There are several species of hornbill; the skull I chose for this card was that of a female black-casqued hornbill. Like other tree-nesting hornbills, the female black-casqued hornbill selects a hollow high in a tree. She then walls up the opening with the exception of one small hole through which her mate gives her food and water. She also molts all of her flight feathers at once, leaving her unable to fly even if she did leave the nest. And so she stays until the eggs hatch, her feathers regrow and the young are old enough to be left alone while she forages for food.

This speaks strongly to me of the Hermit’s path: deliberate isolation and ascetic living conditions, but for the purpose of gaining something greater. For the Hermit it’s wisdom; for the hornbill, it’s bringing forth the next generation. Both are valuable additions to the community each may return to. The Hermit has his lantern to keep him on the path; the hornbill has her tiny window. And while both may be separated from others for now, they each rely on something from the outer world. The Hermit’s lamp may have been a gift from another person; the hornbill lives on the figs and other fruit her mate brings to her periodically.

The Hermit is a card of meaningful isolation. So when this card comes up for me in a reading, it’s often telling me that I need to have some productive “me” time. Maybe I need to schedule a few days alone in the woods or at the coast to do some writing, meditating or self-care. Or it could be a great time for me to hide away in my art studio for a week and see what comes of it. The hornbill emerges from her time in the nest both with her new family members and a beautiful new array of feathers that will allow her to fly once again. And I come out of my alone time with amazing creations and a lighter heart.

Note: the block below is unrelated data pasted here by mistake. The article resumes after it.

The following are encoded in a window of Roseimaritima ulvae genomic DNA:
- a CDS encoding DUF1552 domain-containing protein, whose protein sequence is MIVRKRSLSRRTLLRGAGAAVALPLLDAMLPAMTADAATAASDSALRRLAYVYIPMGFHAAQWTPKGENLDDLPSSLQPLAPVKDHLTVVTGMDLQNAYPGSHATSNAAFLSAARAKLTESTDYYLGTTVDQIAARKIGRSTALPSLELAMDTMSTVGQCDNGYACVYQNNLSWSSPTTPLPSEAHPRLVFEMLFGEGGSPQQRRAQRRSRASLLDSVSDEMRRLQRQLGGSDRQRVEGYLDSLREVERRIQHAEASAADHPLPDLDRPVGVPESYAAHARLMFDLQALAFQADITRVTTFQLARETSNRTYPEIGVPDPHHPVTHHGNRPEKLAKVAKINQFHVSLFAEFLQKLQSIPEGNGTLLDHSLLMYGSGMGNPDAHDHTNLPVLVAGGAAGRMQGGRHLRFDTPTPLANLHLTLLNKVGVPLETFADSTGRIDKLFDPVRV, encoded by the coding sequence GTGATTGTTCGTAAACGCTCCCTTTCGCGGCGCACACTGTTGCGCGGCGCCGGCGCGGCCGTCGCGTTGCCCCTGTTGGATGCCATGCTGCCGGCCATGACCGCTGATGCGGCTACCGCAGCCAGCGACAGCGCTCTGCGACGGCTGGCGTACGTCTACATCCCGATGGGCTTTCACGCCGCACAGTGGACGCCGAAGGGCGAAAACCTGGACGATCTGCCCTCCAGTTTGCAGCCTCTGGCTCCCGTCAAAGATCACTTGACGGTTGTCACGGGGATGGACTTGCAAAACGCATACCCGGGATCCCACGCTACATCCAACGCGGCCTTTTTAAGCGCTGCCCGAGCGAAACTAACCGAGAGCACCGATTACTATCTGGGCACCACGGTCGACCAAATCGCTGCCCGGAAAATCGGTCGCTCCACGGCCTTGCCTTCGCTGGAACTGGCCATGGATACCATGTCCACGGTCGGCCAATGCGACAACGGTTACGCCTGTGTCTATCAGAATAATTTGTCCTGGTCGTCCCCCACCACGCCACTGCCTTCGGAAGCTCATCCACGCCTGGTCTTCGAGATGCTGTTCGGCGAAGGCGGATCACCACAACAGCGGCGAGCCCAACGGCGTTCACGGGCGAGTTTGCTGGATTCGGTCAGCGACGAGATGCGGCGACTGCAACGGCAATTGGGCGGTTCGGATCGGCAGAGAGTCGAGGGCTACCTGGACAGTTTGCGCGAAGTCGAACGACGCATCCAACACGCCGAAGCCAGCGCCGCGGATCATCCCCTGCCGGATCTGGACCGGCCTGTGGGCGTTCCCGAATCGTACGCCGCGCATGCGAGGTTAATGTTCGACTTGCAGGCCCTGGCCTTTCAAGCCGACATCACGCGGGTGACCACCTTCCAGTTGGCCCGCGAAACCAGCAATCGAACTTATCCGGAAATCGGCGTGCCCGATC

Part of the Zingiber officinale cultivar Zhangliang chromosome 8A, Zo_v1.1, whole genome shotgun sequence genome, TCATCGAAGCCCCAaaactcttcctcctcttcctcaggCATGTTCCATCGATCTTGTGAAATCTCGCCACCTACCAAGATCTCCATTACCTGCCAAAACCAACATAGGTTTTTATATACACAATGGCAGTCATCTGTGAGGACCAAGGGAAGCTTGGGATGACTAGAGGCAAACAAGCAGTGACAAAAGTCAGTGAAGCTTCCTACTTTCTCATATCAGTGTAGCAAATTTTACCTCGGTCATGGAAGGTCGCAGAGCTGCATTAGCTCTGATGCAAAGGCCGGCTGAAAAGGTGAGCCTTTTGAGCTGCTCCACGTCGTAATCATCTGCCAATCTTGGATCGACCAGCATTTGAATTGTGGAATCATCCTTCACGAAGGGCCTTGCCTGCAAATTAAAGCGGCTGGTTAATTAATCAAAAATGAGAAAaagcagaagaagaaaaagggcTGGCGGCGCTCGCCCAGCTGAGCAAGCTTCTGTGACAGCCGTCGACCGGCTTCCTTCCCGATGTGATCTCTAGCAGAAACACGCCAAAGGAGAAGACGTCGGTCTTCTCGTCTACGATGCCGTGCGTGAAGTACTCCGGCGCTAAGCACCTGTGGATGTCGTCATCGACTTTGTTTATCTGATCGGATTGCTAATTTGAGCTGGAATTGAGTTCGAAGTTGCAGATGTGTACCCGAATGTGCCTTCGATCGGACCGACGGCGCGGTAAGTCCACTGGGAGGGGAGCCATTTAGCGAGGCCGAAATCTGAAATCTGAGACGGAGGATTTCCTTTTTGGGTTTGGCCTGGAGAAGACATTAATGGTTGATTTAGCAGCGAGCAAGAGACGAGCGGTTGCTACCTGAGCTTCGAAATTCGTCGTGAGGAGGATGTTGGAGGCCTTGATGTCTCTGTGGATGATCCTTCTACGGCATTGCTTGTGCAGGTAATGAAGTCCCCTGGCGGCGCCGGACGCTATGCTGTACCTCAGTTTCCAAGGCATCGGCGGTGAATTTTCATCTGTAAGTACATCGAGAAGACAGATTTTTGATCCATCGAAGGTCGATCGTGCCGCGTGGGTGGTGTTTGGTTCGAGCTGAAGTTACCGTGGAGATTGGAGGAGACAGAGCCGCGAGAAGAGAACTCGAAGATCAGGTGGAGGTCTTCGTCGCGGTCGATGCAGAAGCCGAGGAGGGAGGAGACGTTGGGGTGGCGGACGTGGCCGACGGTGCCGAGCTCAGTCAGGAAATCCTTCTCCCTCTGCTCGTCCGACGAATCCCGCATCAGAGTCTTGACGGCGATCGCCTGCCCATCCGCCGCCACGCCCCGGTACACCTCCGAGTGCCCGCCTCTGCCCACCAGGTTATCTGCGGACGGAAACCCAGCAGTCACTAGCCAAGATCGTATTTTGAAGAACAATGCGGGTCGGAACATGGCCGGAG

When I get the Hermit reversed, it’s a sign to come back out of my isolation for a while. Otherwise I run the risk of curling in upon myself too tightly, losing contact with the world and people around me. I am naturally an introvert, but even I need my social time. So the reverse Hermit is generally a “Hey, come out of your shell!” message for me.

It can also signify an unwanted time of loneliness. Perhaps everyone close to me is busy, or maybe I’m too busy to go see them. In this instance I need to make an effort to reach out to others, even if it’s just through an email or phone call. I also may need to sit with my loneliness and learn to not let it get to me so much; the Hermit has plenty of patience, something that I’ve always struggled with.

Two of Wands, and Natural vs. Synthetic Materials


I just uploaded pictures of my newest assemblage piece–the Two of Wands! I’m quite proud of this piece; it’s one of the nicest paintings I’ve done. And the two gray wolf fibulae create an inviting archway into the sunrise-lit dawn. It’s a positive card, to be sure, full of the excitement of a new adventure or other endeavor. However, it’s also a reminder to make sure you’re fully prepared for the experience. Reversed it can be a warning you’ve forgotten something, or that you’re sabotaging your efforts to get going. Take a few moments to focus and check your list again, then set your feet confidently on the path.

I also made a post at my blog, A Sense of Natural Wonder, that may be of interest to Tarot of Bones fans. Plastics, Resins and Foams: On Trying to Be an Eco-Friendly Artist in an Era of Synthetics talks about the environmental reasons I have for using real bones and hides in my work rather than synthetic alternatives, which goes well beyond this project.

And, as always, the Tarot of Bones IndieGoGo is still live through May 19 – if you haven’t yet backed this campaign to help me defray the significant costs for the Tarot of Bones, now’s a great time. We’re 165% funded at $8265, but the more, the merrier 🙂

So Where Are We On The First Day of the Year?